The lone figure toddled along the street; the warm night air was like poison to his troubled soul. He dragged his left leg along and grunted with each painful step. His hunched shoulders were home to a coat, which hung on his gaunt frame like shredded shrouds. His small, beady eyes were still sharp and bright. He moved slowly but surely towards St Michael’s Church. When he neared the church, he glanced wearily at the bronze figure of Archangel Michael, which stood at the portal of the church conquering the devil but the image merely intensified his uneasiness.
He stiffened at the horrible thought that crossed his mind, ‘is any of the Leonhards still alive? If so, my soul be damned.’ At the ripe old age of 81, Bernstein Joel Bonnke believed his bones would not rest in his grave until he has seen an end to the last descendant of the cancer of Germany. His shaky head glared at the picture in his right hand, it was the picture of a beautiful dark-haired woman, her features were lovely, but as far as he was concerned, she carried in her genes, an evil so potent, it must not be allowed to sprout. Bernstein gritted his teeth in quiet anticipation, if things worked according to plan, then his meeting at Santum Close would be successful.
Gordon’s car glided smoothly into the driveway, he killed the engine and opened the door of his Aston Martin. He closed it loudly for emphasis and muttered under his breath,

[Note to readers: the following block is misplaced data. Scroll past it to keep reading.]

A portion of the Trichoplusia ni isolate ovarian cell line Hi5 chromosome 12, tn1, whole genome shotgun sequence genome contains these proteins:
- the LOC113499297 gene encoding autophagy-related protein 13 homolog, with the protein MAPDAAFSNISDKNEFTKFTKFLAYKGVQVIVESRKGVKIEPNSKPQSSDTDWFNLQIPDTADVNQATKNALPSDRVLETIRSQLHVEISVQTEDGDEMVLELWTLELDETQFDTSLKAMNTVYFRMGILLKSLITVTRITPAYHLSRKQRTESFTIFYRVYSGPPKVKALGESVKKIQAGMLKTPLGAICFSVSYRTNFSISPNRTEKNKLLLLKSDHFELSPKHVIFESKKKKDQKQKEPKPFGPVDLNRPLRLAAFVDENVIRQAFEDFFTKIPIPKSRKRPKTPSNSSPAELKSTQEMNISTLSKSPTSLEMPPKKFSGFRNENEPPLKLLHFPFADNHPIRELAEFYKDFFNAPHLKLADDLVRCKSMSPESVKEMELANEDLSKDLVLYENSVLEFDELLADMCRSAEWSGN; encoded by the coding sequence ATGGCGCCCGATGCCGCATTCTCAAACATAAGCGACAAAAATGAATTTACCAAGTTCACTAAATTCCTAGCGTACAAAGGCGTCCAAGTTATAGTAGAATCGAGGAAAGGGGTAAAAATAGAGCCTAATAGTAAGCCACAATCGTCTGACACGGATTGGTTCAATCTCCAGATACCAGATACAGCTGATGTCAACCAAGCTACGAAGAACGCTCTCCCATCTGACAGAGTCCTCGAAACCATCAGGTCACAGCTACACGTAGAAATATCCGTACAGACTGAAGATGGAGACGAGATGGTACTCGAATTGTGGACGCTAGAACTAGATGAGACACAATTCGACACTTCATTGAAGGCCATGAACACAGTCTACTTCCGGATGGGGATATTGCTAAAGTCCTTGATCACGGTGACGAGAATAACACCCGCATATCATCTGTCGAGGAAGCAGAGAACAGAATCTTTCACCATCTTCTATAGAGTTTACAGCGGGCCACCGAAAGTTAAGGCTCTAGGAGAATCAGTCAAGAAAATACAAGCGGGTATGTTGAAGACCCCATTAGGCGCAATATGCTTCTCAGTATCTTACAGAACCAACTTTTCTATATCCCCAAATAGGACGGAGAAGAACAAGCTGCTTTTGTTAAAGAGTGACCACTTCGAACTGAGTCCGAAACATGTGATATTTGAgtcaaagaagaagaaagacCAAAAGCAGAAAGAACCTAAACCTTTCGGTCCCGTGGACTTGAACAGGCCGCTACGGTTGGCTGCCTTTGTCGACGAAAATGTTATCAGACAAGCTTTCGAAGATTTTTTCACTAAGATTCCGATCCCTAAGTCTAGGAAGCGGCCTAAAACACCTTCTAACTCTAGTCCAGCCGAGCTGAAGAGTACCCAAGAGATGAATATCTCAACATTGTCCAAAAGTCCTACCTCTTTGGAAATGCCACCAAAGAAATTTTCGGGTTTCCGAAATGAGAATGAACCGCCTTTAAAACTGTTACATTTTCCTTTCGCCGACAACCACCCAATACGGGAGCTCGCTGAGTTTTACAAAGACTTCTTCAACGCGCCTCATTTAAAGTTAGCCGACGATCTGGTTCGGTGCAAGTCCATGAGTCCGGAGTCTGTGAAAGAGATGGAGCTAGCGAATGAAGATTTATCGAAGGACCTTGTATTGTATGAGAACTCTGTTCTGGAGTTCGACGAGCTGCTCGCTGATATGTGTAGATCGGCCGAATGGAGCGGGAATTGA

‘I’m still angry!’
He strode towards the door and stopped short, a creepy feeling slowly made its way down his spine. A worried frown crossed his taut face. He couldn’t place it but suddenly, he wanted to hold Linda in his arms, his earlier anger evaporated instantly.
He opened the front door and met a full house.
His mother and sons sat with glum faces while three police officers stood sentry close to the kitchen, whispering to themselves. Gordon’s heart sank; he knew something bad must have happened to Linda.
‘Hey mom,’ he croaked out, there was a stubborn lump on his throat.
His mother, Bertie stood up. She was a plain Jane, round, matronly but with the sweetest smile ever. She sauntered to where her son stood sheepishly, looking like a cat caught stealing a neighbour’s milk and held him close.
‘Linda didn’t make it to the office.’ Bertie whispered sadly, her eyes brimming with tears.
Gordon moved away from his mother’s embrace and faced his sons, they didn’t utter a word, but their accusing eyes spoke volume.
The police officers approached cautiously, their faces, deadpan and serious.
Eliza stood up and went to his room; Gordon stared at his retreating back and knew he has lost his son. He watched the police officers as they approached him and the knot in his stomach tightened as they inched closer.
They told him the news he had dreaded since stepping into the house.
One thing I’ve realised about relationships is this, we tend to jump to conclusions quickly. Suspicion and mistrust kills love faster than unfaithfulness and you know what I’m going to say next – Live well and love well.
The next part of this story would be next Wednesday, I appreciate your comments! 🙂
I write like Jeffrey Archer, I don’t plan my stories, I just write as the pen leads! I love you guys, and do enjoy the rest of this great week.
NP: There’s one thing though – I’m having problems commenting on all the blogs I visited yesterday, it’s like been banned from speaking to your friends! 😦 I do hope WordPress would fix this!!
Much love, always!